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Iraq can't find $300 million taken abroad to buy weapons Update: Lebanon: Iraq Money Transfer Legal

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posted on Jan, 22 2005 @ 10:08 PM
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Some $300 million dollars earmarked to equip a Iraqi Armored division was quietly taken out of a Baghdad bank, placed in boxes, and flown to Lebanon, and is now missing. Iraqi officials are attempting to find out who ordered the money removed, and who received the money. The deal was never approved by the Iraqi cabinet, and seems to have skirted the financial controls put into place by the United States when Iraq faulted on its debt.
 

Update: Lebanon: Iraq Money Transfer Legal

BEIRUT, Lebanon - Lebanon's finance minister played down Sunday the transfer by Iraq's Defense Ministry of $500 million in cash to a financial institution in Beirut, saying he would expect such a transfer to be legal if it was made by the Iraqi government.

In southern Iraq, meanwhile, the politician demanding an investigation into Iraqi Defense Minister Hazem Shaalan's decision to shift the cash to Beirut said he was not fleeing his country. Ahmad Chalabi said he was staying despite Shaalan's threat to arrest him and turn him over to Interpol based on an old Jordanian bank fraud conviction.

Legal



sfgate.com
Baghdad -- Earlier this month, according to Iraqi officials, $300 million in dollar bills was taken out of Iraq's central bank, put into boxes and quietly put on a charter jet bound for Lebanon.

The money was to be used to buy tanks and weapons from international arms dealers, the officials say, as part of an accelerated effort to assemble an armored division for the fledgling Iraqi Army. But exactly where the money went, and to whom, and for precisely what, remains a mystery, at least to Iraqis who say they have been trying to find out.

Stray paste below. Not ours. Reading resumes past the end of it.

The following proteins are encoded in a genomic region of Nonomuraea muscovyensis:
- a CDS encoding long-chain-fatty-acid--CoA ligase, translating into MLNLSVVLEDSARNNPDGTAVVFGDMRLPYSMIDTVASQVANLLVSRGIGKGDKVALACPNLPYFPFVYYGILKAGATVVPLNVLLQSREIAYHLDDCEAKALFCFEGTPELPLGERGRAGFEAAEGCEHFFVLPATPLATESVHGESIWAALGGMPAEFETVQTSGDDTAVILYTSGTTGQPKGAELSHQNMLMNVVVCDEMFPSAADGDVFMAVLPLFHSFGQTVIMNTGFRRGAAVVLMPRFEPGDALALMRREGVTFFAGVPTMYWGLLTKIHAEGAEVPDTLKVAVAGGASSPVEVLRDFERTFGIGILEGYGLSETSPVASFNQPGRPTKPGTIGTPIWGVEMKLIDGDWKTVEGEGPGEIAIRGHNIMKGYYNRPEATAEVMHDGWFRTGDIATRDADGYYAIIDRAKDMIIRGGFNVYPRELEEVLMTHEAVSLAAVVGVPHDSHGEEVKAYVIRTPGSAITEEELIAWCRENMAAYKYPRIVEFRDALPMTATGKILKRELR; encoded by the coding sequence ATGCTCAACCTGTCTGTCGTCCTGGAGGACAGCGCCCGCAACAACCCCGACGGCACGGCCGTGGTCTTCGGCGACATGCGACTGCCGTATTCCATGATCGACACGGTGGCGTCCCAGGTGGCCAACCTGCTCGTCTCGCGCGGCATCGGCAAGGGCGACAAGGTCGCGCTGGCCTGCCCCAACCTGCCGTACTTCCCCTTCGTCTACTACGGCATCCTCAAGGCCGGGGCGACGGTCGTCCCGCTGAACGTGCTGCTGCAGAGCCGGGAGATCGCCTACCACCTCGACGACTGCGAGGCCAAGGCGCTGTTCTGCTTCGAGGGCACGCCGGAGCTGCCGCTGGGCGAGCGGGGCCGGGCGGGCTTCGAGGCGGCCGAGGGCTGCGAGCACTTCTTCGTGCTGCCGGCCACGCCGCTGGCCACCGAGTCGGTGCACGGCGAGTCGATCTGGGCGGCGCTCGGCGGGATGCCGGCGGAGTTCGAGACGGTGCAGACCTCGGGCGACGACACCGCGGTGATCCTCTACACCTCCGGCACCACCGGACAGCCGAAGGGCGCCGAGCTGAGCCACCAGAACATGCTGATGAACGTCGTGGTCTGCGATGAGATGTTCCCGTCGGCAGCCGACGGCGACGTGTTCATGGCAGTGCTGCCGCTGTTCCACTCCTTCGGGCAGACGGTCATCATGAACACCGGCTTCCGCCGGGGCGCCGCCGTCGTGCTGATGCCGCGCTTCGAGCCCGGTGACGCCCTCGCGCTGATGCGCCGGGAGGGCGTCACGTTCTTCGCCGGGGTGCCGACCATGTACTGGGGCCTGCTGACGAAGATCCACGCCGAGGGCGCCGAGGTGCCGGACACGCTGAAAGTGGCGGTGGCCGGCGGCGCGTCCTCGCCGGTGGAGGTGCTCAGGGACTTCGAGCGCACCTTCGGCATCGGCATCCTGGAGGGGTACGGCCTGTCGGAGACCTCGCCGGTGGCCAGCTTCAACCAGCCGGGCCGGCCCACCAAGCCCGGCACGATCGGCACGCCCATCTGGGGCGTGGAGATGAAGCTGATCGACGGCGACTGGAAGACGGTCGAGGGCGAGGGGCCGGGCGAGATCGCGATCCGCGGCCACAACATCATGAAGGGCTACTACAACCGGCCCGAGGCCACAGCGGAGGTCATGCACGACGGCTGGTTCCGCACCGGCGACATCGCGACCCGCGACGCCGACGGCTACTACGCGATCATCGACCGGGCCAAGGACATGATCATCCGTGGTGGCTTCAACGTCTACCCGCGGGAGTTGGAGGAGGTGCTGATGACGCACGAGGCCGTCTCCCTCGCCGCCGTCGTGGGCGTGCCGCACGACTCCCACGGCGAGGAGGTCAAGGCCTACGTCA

The $300 million deal appears to have been arranged outside the financial controls designed by the United States to help Iraq -- which defaulted on its external debt in the 1990s -- legally import goods. By most accounts here, there was no public bidding for the arms contracts, nor was the deal approved by the 33-member Iraqi Cabinet.


Please visit the link provided for the complete story.


It is very interesting as this ties directly into the announcement that Ahmad Chalabi would be arrested on corruption charges. Chalabi had accused Defense Minister Hazem Shaalan of sending the money out of the country. Regardless there is some 300 million sitting around Lebanon, buying god knows what to be used god knows where. They really need to get to the bottom of this really quickly.


[edit on 1/23/05 by FredT]

[edit on 1/23/05 by FredT]




posted on Jan, 22 2005 @ 10:12 PM
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$300 million does not just disappear.......somethin's going on and it ain't an Iraqi government. I'm going to keep an eye on this one to see if/when/who/why this money ever shows up again.....



posted on Jan, 22 2005 @ 10:12 PM
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And the corruption in the new liberated "state of Iraq" is starting, let me tell you money, power equals corruption.

Iraq will have a new government and the people in Iraq like in any other country will get the short end of deal


Wait when the oil starts flowing.



posted on Jan, 22 2005 @ 10:14 PM
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Originally posted by MemoryShock
$300 million does not just disappear.......somethin's going on and it ain't an Iraqi government. I'm going to keep an eye on this one to see if/when/who/why this money ever shows up again.....


It did not really disapear, it got loaded onto trucks and flown on a chartered jet to Lebanon. I would be surprised if we see the cash again, but one of our airliners may get to see a MANPADS or something that this money buys



posted on Jan, 23 2005 @ 02:29 PM
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BEIRUT, Lebanon - Lebanon's finance minister played down Sunday the transfer by Iraq's Defense Ministry of $500 million in cash to a financial institution in Beirut, saying he would expect such a transfer to be legal if it was made by the Iraqi government.

In southern Iraq, meanwhile, the politician demanding an investigation into Iraqi Defense Minister Hazem Shaalan's decision to shift the cash to Beirut said he was not fleeing his country. Ahmad Chalabi said he was staying despite Shaalan's threat to arrest him and turn him over to Interpol based on an old Jordanian bank fraud conviction.

Legal



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